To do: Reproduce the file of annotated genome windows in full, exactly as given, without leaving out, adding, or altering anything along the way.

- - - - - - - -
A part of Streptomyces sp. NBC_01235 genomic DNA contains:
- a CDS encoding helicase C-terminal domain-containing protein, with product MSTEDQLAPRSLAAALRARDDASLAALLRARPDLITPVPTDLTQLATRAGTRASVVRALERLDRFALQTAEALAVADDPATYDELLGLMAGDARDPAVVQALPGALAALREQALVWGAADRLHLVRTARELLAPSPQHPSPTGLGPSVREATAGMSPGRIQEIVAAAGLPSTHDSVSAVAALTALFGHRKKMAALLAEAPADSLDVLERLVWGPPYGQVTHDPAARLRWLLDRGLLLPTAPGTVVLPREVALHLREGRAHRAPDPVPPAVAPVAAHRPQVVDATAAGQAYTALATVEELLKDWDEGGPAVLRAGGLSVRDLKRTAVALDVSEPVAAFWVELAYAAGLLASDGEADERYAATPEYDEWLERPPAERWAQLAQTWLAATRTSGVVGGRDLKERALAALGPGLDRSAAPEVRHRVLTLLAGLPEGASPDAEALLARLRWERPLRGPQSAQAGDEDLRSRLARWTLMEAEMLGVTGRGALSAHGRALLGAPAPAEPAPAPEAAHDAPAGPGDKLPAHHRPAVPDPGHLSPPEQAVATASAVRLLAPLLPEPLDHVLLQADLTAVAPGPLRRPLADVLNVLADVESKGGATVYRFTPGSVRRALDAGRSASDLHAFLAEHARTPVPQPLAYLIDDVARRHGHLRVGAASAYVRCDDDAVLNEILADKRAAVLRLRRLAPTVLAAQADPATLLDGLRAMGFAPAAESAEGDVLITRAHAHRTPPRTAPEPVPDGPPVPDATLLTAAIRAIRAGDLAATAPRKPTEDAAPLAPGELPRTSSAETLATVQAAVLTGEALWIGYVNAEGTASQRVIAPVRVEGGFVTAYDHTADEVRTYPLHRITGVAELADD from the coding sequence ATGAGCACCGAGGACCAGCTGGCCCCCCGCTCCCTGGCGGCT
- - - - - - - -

A part of Streptomyces sp. NBC_01235 genomic DNA contains:
- a CDS encoding helicase C-terminal domain-containing protein, with product MSTEDQLAPRSLAAALRARDDASLAALLRARPDLITPVPTDLTQLATRAGTRASVVRALERLDRFALQTAEALAVADDPATYDELLGLMAGDARDPAVVQALPGALAALREQALVWGAADRLHLVRTARELLAPSPQHPSPTGLGPSVREATAGMSPGRIQEIVAAAGLPSTHDSVSAVAALTALFGHRKKMAALLAEAPADSLDVLERLVWGPPYGQVTHDPAARLRWLLDRGLLLPTAPGTVVLPREVALHLREGRAHRAPDPVPPAVAPVAAHRPQVVDATAAGQAYTALATVEELLKDWDEGGPAVLRAGGLSVRDLKRTAVALDVSEPVAAFWVELAYAAGLLASDGEADERYAATPEYDEWLERPPAERWAQLAQTWLAATRTSGVVGGRDLKERALAALGPGLDRSAAPEVRHRVLTLLAGLPEGASPDAEALLARLRWERPLRGPQSAQAGDEDLRSRLARWTLMEAEMLGVTGRGALSAHGRALLGAPAPAEPAPAPEAAHDAPAGPGDKLPAHHRPAVPDPGHLSPPEQAVATASAVRLLAPLLPEPLDHVLLQADLTAVAPGPLRRPLADVLNVLADVESKGGATVYRFTPGSVRRALDAGRSASDLHAFLAEHARTPVPQPLAYLIDDVARRHGHLRVGAASAYVRCDDDAVLNEILADKRAAVLRLRRLAPTVLAAQADPATLLDGLRAMGFAPAAESAEGDVLITRAHAHRTPPRTAPEPVPDGPPVPDATLLTAAIRAIRAGDLAATAPRKPTEDAAPLAPGELPRTSSAETLATVQAAVLTGEALWIGYVNAEGTASQRVIAPVRVEGGFVTAYDHTADEVRTYPLHRITGVAELADD from the coding sequence ATGAGCACCGAGGACCAGCTGGCCCCCCGCTCCCTGGCGGCT